Tuesday, April 2, 2019

Old Dream: Forgotten Songs


I have started to gather together the stories that have come to me in dreams.  They are scattered across blogs, Facebook posts, and drafts never shared.  This dream came to me a few years ago and it has stuck with me. You can find the recording of the dream on my SoundCloud page.

It is a small, nondescript house, with an a plain shed standing beside it. Inside the shed the walls are lined with shelves that are filled with large storage bins.  There is a long workbench on one wall and only one door.  There are no windows.   

Each morning a woman goes to the shed and unlocks the doors. It is always early, the grass will be wet with dew or crisp with frost, and the morning shadows long and low.  She steps inside and waits.  Soon she hears the crunch of gravel beneath the tires of a delivery truck.  She hears the driver open his door and step out onto the driveway.   She listens for the sound of the delivery van door sliding open and the driver’s footsteps as he approaches.   She sees him silhouetted against the morning light as he steps into the doorway.  They exchange pleasantries.  She signs for the delivery and he hands her one plain white number 10 envelope.



She pauses in front of the workbench waiting until he is gone before opening the envelope.  As soon as she does music begins to sound. One song at a time she hears the last time a piece of music has been played, or sung.  Sometimes it is entire orchestras playing complex symphonies but more often than not it is a single human voice humming absentmindedly.  She often wonders if the owners of the humming voices ever realize that they were sharing this song for the very last time.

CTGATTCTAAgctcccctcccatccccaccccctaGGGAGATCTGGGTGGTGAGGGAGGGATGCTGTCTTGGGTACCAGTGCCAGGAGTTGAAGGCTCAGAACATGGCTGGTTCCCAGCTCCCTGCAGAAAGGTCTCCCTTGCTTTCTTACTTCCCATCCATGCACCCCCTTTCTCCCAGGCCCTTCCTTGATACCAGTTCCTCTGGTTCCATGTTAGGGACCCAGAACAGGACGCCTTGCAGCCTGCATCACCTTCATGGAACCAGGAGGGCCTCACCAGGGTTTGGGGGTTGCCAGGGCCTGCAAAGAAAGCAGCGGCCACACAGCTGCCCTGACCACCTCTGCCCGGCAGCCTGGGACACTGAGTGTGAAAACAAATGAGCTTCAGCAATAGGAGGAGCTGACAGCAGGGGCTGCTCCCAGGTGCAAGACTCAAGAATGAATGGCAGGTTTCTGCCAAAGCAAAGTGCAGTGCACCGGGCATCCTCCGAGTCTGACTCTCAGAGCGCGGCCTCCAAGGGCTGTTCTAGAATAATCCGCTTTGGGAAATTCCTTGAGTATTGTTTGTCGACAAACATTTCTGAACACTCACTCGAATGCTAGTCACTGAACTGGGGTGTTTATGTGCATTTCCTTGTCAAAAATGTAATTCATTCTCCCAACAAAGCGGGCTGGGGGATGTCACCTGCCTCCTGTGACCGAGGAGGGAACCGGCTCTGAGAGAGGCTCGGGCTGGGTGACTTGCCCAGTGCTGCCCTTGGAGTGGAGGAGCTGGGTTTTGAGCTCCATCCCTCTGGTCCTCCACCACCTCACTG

As each note sounds out into the air it solidifies into a tiny colored bead and falls into her open palm; a forever frozen musical vibration.  One by one she places each note into a tiny padded box, like those that expensive jewelry comes in.  Each box uniformly gray, and once closed, utterly unremarkable.  She packs them by the hundreds into the large plastic bins.  Note after note, song after song.

At the end of the day, when the last song has sounded, she writes the date on the outside of the envelope and files it away in a cabinet full of thousands of other envelopes.   She turns off the single light in the shed, padlocks the door and go back into the house to make dinner. 

She doesn’t know what becomes of the notes after she packs them away.   She knows she is not the only person doing this.  There are many around the world doing this work day after day.  She knows that the shed is not large enough to possibly hold all of the forgotten songs she has stashed away over the years.  There is some mysterious process that she has never witnessed in which the songs are carried away to their final destination. She imagines that somewhere there exists an immense warehouse with sky high shelves full of stacked bins, filled with an infinite number of little gray boxes, each holding a tiny gleaming and silent note.   

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